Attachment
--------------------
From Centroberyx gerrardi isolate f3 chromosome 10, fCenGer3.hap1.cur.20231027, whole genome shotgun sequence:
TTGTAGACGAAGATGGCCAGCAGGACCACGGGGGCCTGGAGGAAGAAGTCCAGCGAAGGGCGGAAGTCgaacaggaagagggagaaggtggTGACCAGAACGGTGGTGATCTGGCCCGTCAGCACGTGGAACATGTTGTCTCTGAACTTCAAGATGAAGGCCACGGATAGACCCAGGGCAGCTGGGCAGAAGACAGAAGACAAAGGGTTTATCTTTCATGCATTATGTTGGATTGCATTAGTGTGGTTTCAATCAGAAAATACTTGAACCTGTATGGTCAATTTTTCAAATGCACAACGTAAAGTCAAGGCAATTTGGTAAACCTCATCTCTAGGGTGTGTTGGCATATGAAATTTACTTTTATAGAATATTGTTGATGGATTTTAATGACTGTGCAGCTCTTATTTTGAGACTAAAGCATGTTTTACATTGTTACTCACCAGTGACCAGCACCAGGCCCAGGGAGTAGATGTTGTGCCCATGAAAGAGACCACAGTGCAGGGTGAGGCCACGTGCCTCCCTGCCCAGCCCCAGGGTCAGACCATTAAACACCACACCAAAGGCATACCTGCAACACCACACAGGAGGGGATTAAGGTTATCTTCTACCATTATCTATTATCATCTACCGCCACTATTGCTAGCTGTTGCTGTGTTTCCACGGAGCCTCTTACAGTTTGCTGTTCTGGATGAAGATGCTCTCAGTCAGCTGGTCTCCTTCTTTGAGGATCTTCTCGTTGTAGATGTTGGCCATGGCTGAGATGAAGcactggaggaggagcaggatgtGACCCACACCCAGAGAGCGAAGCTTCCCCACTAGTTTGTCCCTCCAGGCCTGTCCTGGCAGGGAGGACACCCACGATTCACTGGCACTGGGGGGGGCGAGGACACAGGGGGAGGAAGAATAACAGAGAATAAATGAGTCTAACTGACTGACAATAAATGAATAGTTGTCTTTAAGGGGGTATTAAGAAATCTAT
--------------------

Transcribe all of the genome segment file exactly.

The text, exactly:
From Centroberyx gerrardi isolate f3 chromosome 10, fCenGer3.hap1.cur.20231027, whole genome shotgun sequence:
TTGTAGACGAAGATGGCCAGCAGGACCACGGGGGCCTGGAGGAAGAAGTCCAGCGAAGGGCGGAAGTCgaacaggaagagggagaaggtggTGACCAGAACGGTGGTGATCTGGCCCGTCAGCACGTGGAACATGTTGTCTCTGAACTTCAAGATGAAGGCCACGGATAGACCCAGGGCAGCTGGGCAGAAGACAGAAGACAAAGGGTTTATCTTTCATGCATTATGTTGGATTGCATTAGTGTGGTTTCAATCAGAAAATACTTGAACCTGTATGGTCAATTTTTCAAATGCACAACGTAAAGTCAAGGCAATTTGGTAAACCTCATCTCTAGGGTGTGTTGGCATATGAAATTTACTTTTATAGAATATTGTTGATGGATTTTAATGACTGTGCAGCTCTTATTTTGAGACTAAAGCATGTTTTACATTGTTACTCACCAGTGACCAGCACCAGGCCCAGGGAGTAGATGTTGTGCCCATGAAAGAGACCACAGTGCAGGGTGAGGCCACGTGCCTCCCTGCCCAGCCCCAGGGTCAGACCATTAAACACCACACCAAAGGCATACCTGCAACACCACACAGGAGGGGATTAAGGTTATCTTCTACCATTATCTATTATCATCTACCGCCACTATTGCTAGCTGTTGCTGTGTTTCCACGGAGCCTCTTACAGTTTGCTGTTCTGGATGAAGATGCTCTCAGTCAGCTGGTCTCCTTCTTTGAGGATCTTCTCGTTGTAGATGTTGGCCATGGCTGAGATGAAGcactggaggaggagcaggatgtGACCCACACCCAGAGAGCGAAGCTTCCCCACTAGTTTGTCCCTCCAGGCCTGTCCTGGCAGGGAGGACACCCACGATTCACTGGCACTGGGGGGGGCGAGGACACAGGGGGAGGAAGAATAACAGAGAATAAATGAGTCTAACTGACTGACAATAAATGAATAGTTGTCTTTAAGGGGGTATTAAGAAATCTAT